Akhila (whom I’ve had the pleasure of meeting in person before) and I recently had a discussion on Twitter about charity. On Friday, I tweeted a link which made me feel guilty and want to give more money to charity, and then another link which made me feel guilty for feeling guilty. So, I wondered,
Whoops. Sorry, that one was about the hawk cam.
I wondered about the effectiveness of giving to charity, and about the second article which discouraged it:
And Akhila then picked it up and said she disagreed with the whole premise of Altucher’s piece, because:
Our discussion centered on two viewpoints: Mine, that I kind of agree with Altucher because it’s impossible to monitor charity behavior and Akhila’s in that she believes in people’s inherent ability to research and choose charities correctly.
I think this discussion could have easily veered into one about the benefits of electoral college versus true democracy, but another argument that came out of it was whether it matters why people give to charity.
Being a cynical student of economics, I argued that it doesn’t matter. Whether I give money to Kiva because I want you to know that I give money to Kiva, or whether I give money because I want to help people (specifically, women in countries where entrepreneurial opportunities for women are rare,) I’ll still give, right?
However, Akhila argued that we need to know we’re doing good in order to donate correctly and effect positive change:
I don’t have a correct answer to account for all of human nature, but I think our disagreement stems from two different viewpoints: I don’t trust people. I think we’re inherently lazy, self-motivated, and stupid, so much so that we’ll donate to anything as long as it looks cool; i.e. Red Cross, and not examine where the money is going. It takes forever to research charities, even with organizations like Charity Navigator and GiveWell , so how do you know whether the money you’re sending to send little girls to school in Pakistan is really going to some asshole, or is sitting, doing nothing? How do I even know my Kiva donations are going to the right place?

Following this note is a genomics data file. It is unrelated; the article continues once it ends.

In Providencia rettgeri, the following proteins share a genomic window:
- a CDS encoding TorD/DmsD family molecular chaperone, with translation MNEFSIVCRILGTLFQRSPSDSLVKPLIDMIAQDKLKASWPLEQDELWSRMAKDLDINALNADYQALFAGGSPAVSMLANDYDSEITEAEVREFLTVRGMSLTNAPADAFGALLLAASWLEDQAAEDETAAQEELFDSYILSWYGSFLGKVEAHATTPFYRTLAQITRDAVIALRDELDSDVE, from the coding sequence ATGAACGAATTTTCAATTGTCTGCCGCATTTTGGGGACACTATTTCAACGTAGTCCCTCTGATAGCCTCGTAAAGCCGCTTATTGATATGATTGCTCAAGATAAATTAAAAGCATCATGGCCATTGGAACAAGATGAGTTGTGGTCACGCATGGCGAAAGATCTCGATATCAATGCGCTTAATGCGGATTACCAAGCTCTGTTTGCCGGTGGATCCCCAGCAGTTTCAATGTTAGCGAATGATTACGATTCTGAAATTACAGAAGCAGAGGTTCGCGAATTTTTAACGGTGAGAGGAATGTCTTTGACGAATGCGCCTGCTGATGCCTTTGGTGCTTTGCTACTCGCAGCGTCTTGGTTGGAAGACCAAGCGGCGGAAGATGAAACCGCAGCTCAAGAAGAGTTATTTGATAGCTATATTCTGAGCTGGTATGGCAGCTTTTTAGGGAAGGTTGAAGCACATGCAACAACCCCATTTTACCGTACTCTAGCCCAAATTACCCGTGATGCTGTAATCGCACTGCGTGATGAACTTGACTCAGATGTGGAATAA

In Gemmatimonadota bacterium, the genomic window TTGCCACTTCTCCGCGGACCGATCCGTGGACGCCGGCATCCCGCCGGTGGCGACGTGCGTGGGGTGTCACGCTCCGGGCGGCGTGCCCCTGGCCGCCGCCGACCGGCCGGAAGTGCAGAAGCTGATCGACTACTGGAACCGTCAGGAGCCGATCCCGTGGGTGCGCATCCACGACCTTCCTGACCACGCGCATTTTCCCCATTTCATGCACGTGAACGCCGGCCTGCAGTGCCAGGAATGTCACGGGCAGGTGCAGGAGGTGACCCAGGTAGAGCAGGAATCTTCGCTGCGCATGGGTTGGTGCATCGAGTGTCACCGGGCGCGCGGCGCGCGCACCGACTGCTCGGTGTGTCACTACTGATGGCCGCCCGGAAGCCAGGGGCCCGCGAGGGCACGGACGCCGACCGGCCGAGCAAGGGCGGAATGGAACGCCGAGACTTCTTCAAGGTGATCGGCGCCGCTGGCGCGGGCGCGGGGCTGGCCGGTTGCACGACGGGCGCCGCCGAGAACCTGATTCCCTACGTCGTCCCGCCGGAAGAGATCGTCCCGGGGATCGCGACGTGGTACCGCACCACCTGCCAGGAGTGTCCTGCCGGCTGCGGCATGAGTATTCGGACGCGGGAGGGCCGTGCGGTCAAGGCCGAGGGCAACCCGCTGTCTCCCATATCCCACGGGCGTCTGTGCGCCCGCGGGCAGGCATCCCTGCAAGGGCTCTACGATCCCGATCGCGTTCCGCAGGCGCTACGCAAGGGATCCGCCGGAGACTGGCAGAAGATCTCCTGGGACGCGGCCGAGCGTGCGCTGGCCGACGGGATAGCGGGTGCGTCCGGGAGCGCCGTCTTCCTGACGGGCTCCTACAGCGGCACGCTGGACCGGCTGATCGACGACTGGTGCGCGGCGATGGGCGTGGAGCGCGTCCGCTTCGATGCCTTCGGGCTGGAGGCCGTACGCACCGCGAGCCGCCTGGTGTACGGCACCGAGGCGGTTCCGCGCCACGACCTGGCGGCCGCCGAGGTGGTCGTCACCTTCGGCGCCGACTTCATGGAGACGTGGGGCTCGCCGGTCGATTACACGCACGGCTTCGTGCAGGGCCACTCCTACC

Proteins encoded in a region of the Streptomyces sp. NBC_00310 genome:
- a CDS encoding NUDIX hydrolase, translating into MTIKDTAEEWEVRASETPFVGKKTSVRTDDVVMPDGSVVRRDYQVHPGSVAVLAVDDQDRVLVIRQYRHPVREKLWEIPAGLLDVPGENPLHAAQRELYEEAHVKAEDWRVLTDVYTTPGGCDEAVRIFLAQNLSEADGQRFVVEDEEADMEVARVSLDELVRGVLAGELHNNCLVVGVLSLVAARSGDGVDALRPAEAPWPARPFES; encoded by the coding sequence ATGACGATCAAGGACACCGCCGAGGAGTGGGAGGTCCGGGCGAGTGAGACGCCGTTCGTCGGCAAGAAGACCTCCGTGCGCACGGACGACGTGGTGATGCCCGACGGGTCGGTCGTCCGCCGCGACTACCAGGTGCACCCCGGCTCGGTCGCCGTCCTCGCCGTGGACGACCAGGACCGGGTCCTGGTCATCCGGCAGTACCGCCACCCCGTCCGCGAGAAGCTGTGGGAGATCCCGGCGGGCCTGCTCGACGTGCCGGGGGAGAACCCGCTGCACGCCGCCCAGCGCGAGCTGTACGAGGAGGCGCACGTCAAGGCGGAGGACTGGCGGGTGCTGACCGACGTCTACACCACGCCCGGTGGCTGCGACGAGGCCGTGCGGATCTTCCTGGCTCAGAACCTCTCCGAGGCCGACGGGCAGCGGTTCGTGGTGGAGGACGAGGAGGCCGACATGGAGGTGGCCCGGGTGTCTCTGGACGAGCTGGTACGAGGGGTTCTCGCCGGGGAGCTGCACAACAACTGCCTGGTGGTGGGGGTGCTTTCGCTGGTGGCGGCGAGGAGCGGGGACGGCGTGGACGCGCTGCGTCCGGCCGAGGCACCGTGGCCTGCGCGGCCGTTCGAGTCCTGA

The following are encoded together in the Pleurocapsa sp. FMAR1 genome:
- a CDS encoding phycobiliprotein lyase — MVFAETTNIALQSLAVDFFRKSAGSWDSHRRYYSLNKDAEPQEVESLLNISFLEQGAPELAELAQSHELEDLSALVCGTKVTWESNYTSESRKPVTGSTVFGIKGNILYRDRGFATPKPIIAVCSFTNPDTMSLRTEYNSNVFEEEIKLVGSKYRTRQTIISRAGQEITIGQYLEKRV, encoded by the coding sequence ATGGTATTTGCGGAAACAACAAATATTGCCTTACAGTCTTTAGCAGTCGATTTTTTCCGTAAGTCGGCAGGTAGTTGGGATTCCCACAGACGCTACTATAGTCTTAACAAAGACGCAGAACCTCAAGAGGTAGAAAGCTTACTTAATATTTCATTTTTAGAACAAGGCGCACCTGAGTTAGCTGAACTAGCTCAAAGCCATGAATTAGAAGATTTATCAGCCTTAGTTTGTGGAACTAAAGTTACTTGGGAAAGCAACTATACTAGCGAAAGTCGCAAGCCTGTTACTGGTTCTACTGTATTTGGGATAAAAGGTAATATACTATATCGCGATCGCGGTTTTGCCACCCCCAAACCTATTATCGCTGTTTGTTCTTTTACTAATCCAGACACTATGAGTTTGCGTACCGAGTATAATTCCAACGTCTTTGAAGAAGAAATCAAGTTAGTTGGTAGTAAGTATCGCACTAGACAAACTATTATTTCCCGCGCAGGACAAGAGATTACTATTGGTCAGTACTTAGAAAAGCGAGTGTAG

The second part of it is that I believe people donate at least 50% to give themselves a huge ego boost. I know I do. I do know people that are selfless and give their time for nothing more than to give time. But I’m not going to pretend that giving to Kiva doesn’t give me the feel-goods, or that I gave blood in Israel solely for that purpose and not to tell people that I did it, or that I want to volunteer with dog-related causes to make them feel good. Mainly it’s because I miss petting dogs. What I don’t know is if this perception hurts us more than it helps.
But Akhila doesn’t feel that way. And I’m glad. Because some of us have to be optimistic and in the business of helping people. And some of us have to be in the business of pessimism watching hawks remotely.
Edited to add, speaking of Kiva, I thought this was funny: